Russian President Vladimir Putin faced a barrage of tough questions after he met with Joe Biden yesterday. But one reporter stood out. US President Joe Biden and his Russian counterpart Vladimir Putin faced tough questions at their media conferences after yesterday’s summit in Geneva.
But one questioner stood out.
Rachel Scott, who works for the American ABC News, confronted Putin about his brutal, long-running crackdown on political dissent in Russia. “The list of your political opponents who are dead, imprisoned, or jailed is long,” Scott said. (Opposition leader) Alexei Navalny’s organization calls for free and fair elections (and) an end to corruption. Still, Russia has outlawed that organization, calling it extremist, and you have now prevented anyone who supports him from running for office.
So my question is, what are you so afraid of?
It wasn’t the only question the Russian President fielded about his record on human rights, but it was quickly the bluntest. Mr. Navalny, Putin’s most prominent political opponent, was immediately arrested and imprisoned when he returned to Russia earlier this year, having spent time abroad recovering from being poisoned with a Soviet-era nerve agent.
Putin began his answer by labelling his political opponents “foreign agents” and implying they were shills for the United States. He accused Mr. Navalny’s organization of calling for “mass disorder” across Russia and violence against the authorities. And he drew a comparison between political dissent in Russia and the protests against police brutality that erupted across the US following the murder of George Floyd last year.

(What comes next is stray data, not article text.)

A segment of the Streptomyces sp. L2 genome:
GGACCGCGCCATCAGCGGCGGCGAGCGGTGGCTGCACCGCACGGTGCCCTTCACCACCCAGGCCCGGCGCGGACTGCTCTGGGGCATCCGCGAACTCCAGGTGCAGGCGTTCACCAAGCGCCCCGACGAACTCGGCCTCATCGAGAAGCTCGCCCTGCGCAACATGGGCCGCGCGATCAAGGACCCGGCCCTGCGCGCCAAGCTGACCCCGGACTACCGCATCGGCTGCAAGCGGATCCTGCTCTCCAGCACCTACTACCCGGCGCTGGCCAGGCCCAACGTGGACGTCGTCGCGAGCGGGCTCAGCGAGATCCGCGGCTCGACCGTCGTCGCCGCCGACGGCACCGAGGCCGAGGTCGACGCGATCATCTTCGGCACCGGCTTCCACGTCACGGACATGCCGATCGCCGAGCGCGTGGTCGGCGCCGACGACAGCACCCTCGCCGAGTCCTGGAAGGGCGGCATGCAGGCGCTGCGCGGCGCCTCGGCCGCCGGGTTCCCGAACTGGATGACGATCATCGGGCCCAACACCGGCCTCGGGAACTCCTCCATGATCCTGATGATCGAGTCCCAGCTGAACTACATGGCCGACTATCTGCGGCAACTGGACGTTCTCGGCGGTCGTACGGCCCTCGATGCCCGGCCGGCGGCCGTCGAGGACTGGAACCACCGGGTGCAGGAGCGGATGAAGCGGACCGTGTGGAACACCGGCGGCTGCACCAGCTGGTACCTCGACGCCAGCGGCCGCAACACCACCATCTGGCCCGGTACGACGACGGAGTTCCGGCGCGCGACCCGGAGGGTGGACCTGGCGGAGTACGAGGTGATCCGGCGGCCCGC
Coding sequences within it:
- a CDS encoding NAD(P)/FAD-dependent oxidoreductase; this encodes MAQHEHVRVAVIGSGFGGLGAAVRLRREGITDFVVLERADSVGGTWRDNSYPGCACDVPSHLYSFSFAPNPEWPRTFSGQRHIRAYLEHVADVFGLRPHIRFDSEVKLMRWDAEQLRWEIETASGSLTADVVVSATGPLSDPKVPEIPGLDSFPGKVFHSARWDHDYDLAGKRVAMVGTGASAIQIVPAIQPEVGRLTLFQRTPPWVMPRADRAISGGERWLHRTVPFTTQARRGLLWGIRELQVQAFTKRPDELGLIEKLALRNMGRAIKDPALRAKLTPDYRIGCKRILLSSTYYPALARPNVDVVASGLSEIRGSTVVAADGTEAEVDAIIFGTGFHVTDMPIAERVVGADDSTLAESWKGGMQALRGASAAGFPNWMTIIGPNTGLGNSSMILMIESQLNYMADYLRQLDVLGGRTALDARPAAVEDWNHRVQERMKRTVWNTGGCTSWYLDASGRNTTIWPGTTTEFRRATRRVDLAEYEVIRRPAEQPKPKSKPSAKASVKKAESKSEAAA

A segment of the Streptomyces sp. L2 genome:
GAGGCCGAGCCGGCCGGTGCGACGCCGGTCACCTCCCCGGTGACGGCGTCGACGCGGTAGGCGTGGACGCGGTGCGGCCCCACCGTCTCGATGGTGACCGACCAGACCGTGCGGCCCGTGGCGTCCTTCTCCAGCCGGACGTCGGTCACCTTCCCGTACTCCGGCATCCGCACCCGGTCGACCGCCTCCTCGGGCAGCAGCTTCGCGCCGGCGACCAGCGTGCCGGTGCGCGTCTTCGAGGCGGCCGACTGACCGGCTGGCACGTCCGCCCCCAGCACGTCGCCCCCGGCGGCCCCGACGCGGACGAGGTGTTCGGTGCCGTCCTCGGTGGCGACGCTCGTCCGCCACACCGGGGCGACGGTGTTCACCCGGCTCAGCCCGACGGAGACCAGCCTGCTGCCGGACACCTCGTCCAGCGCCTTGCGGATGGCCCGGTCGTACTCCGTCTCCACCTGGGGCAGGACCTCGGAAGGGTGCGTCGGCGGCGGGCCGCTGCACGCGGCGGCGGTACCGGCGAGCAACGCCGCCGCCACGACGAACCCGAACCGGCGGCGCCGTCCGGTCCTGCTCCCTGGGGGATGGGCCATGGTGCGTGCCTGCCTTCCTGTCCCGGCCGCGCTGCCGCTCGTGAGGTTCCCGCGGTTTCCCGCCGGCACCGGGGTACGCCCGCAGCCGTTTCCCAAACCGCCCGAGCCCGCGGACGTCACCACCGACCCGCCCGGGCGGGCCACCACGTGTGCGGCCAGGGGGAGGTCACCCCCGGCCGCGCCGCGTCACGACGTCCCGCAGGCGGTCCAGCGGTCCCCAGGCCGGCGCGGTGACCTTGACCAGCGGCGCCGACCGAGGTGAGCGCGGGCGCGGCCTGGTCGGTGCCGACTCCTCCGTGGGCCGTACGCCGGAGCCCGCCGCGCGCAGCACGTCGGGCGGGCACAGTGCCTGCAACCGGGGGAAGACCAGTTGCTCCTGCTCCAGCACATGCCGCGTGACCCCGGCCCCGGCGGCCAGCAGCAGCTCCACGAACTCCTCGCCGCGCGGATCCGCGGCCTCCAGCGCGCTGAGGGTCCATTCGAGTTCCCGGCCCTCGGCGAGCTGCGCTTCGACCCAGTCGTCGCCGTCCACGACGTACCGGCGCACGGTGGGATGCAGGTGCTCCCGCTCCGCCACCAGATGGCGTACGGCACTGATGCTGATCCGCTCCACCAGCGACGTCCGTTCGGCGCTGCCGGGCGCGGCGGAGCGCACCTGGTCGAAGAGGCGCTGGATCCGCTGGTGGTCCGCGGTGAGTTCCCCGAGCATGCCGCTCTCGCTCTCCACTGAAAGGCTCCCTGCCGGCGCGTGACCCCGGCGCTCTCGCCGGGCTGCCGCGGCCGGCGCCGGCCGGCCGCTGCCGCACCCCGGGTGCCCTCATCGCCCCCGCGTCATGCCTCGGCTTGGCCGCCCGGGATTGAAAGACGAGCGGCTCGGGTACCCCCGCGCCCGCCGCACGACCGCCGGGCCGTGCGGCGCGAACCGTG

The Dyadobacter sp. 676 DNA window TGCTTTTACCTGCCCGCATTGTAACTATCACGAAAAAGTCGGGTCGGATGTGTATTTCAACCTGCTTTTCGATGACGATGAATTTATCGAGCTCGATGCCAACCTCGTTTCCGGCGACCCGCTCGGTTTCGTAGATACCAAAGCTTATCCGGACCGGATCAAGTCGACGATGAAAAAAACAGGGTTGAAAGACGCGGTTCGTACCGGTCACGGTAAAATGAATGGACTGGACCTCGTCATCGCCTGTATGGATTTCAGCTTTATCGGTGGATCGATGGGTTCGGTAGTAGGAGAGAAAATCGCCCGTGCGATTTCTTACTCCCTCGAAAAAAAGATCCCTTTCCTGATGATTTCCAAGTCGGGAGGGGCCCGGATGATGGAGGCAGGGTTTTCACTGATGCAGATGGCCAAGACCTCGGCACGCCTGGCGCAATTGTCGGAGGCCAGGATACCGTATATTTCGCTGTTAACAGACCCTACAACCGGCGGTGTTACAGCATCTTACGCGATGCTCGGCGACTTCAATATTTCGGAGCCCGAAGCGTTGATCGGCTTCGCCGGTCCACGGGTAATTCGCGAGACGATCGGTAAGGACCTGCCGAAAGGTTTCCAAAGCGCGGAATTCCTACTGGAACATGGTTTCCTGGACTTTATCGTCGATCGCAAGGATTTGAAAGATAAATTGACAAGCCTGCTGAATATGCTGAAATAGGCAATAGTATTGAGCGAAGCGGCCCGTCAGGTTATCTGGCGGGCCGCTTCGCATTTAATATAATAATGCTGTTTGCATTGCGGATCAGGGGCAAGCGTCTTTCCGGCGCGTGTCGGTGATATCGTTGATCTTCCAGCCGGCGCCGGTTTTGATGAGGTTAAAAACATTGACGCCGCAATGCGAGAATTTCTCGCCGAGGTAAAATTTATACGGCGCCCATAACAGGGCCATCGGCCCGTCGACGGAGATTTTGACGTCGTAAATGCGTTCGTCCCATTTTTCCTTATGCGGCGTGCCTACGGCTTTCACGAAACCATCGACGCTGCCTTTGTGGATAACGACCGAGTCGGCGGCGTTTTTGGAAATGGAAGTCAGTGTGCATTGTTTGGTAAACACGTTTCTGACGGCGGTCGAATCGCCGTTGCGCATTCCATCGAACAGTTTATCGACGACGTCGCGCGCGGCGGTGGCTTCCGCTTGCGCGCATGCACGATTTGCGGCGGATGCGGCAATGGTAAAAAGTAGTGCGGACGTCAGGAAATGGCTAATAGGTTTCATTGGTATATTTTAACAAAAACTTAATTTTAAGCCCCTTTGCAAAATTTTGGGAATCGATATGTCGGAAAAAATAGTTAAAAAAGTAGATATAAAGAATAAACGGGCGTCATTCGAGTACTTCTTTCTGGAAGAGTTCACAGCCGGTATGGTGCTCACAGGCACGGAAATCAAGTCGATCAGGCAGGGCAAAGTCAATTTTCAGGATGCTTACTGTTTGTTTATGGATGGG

“America, just recently, had very severe events after the killing of an African-American, and an entire movement developed known as Black Lives Matter,” said Putin.
“What we saw was disorder, destruction, violations of the law, et cetera. We feel sympathy for the United States, but we don’t want that to happen on our territory, and we’re doing our utmost in order to not allow it to happen.
Fear has nothing to do with anything.
Data shows 6 per cent of the Black Lives Matter protests involved “violence, clashes with police, vandalism, looting, or other destructive activity”. The other 94 percent of protests were peaceful. At this point, Putin tried to move on to another question. But Scott demanded the microphone back, and then hit him with a follow-up. You didn’t answer my question, sir. If all your political opponents are dead, in prison, poisoned, doesn’t that send a message that you do not want a fair political fight?” the reporter asked.
This time, Putin tried to draw an equivalence between the oppression of his political opponents and the charges laid against Americans who stormed Congress during the Capitol riot on January 6. He described the US insurrectionists, who were attempting to stop Congress from certifying the result of the 2020 presidential election, as people with “political demands.